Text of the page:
Why Bother Sharing Your Opinion?

Why Bother Sharing Your Opinion?

I am an opinionated individual, but I am not a bigot. I just know what I like and don’t like. I have clear ideas concerning my preferences, my beliefs and my thoughts. Clarity makes life easier. My thinking is not cluttered, I don’t have to over analyze decisions, and people who know me, know me pretty well. At the same time, I’m not set in my ways. I leave room for change, expansion, and growth. It’s because of my point of view that not many people ask me for my advice. Yet, at the same time, it is because of my viewpoint, they do.

A Delight

It is not often when someone asks my opinion, but when they do, I’m delighted. I liken it to accepting an invitation to step a little deeper into my relationship with them. I do not take it lightly and tread softly on what I consider to be new territory between us. 

In recent months, three different people, a family member, a friend and a peer, asked me to share my insights with them. Though each person had a different concern; health related, a knot in a relationship, and how to grow professionally, similar principles applied to all three people and their cares.

First of all, it doesn’t matter if I’m on the giving end or the receiving end of someone’s opinion, there is mutual trust between us. Whether we have a long or a short history with someone, our confidence in them is paramount. What is it about this individual that causes me to make myself vulnerable to them? My friend, who asked me for counsel about a particular relationship, asked because she wanted an honest answer and she knows I don’t lie.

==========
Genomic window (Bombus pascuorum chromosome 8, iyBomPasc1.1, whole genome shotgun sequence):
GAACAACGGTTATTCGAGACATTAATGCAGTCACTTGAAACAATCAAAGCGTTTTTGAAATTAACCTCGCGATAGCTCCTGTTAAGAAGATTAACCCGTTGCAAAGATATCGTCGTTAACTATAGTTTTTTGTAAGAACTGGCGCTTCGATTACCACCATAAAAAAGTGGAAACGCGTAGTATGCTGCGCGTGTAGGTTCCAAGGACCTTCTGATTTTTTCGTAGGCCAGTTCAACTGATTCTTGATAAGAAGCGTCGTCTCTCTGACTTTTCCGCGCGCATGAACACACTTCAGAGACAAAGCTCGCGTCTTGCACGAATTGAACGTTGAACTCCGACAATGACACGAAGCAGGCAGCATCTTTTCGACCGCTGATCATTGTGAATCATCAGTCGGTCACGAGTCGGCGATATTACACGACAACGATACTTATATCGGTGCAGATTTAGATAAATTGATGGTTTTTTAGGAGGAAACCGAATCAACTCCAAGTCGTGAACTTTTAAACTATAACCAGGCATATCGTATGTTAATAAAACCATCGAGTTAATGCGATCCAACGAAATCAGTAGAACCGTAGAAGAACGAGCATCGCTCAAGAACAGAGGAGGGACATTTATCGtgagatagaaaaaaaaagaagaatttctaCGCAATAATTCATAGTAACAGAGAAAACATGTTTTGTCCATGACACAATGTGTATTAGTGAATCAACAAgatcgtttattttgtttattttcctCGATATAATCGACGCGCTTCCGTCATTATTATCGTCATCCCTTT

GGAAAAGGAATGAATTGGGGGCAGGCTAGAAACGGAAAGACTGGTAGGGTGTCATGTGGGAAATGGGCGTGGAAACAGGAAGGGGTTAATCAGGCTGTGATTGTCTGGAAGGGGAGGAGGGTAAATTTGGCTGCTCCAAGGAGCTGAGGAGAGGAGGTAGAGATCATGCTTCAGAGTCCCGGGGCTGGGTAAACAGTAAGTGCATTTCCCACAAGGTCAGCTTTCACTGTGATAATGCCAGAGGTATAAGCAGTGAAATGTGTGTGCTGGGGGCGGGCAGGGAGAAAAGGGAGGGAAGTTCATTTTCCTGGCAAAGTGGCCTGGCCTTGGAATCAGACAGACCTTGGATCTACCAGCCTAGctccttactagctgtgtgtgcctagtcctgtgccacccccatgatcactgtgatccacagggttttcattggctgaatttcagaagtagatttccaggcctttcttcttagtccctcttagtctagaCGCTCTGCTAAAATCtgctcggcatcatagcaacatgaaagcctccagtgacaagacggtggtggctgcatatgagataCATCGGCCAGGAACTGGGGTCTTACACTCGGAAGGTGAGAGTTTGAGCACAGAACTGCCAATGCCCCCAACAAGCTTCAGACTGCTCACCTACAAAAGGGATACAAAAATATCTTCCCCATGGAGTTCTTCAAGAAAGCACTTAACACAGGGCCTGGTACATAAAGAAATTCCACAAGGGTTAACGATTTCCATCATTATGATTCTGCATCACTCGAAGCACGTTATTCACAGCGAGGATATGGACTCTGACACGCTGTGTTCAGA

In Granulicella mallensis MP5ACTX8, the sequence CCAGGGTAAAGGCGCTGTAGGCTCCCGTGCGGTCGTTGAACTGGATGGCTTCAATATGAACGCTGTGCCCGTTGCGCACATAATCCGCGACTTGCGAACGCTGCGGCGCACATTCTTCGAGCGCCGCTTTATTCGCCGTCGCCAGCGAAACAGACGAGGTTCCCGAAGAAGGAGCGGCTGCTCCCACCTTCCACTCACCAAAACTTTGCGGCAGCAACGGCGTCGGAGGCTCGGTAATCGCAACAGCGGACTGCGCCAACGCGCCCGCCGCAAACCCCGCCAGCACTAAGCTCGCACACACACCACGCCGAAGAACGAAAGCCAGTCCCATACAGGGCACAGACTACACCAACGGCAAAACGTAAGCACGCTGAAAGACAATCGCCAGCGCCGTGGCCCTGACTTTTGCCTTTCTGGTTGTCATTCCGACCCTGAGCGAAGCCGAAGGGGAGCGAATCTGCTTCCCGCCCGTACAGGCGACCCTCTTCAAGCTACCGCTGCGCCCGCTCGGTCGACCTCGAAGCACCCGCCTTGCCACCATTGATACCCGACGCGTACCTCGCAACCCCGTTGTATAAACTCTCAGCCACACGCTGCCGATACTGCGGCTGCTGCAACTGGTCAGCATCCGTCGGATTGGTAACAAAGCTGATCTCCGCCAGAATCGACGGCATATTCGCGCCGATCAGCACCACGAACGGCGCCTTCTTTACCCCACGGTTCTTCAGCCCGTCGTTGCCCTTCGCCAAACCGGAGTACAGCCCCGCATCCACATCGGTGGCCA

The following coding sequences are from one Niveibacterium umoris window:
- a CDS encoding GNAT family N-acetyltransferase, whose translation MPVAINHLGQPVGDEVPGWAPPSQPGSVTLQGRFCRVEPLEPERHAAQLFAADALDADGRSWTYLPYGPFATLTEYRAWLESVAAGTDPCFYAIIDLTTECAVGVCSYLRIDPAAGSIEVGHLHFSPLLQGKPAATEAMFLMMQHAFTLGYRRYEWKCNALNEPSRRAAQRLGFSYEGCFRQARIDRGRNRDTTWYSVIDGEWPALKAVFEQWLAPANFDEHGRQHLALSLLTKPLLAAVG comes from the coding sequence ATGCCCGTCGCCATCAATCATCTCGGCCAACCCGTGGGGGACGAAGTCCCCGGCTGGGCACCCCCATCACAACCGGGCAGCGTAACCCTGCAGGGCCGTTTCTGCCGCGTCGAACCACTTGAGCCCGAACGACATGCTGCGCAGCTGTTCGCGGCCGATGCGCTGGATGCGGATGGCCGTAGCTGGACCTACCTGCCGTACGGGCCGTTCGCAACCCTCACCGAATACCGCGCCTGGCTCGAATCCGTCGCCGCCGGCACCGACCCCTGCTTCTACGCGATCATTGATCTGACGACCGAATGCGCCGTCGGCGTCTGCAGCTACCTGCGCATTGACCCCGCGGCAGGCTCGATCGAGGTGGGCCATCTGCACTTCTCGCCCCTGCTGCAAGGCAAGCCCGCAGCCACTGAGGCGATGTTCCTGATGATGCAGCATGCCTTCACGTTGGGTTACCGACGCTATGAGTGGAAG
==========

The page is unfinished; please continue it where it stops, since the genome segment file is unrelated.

Secondly, there is reciprocated respect. When my coworker asked me for my opinion about their idea for a presentation, it did not give me any reason to be pompous. On the contrary, I was humbled. They wanted me to assess their plan? They wanted me to critique their idea? I was pleased. I admire this person’s observations and intelligence and they must admire mine as well. After all, when two people respect each other, they see one another not as the same, but as equals.

Finally, countenance counts. I work consistently to stay well and the family member who approached me about their health issue, knows this. They know I watch what I eat, maintain an exercise routine, and have balanced habits. They’ve also witnessed the results. Though we might not see each other on a regular basis, when we do encounter one another, they see what I am. I am well. They know that my opinion is worth something because they can see how it lines up with how I live. 

Why bother sharing your opinion? It may not be often that we get the opportunity to share our way of thinking. But when we do, we can accept the invitation, tread softly and treasure the results of deepening a relationship.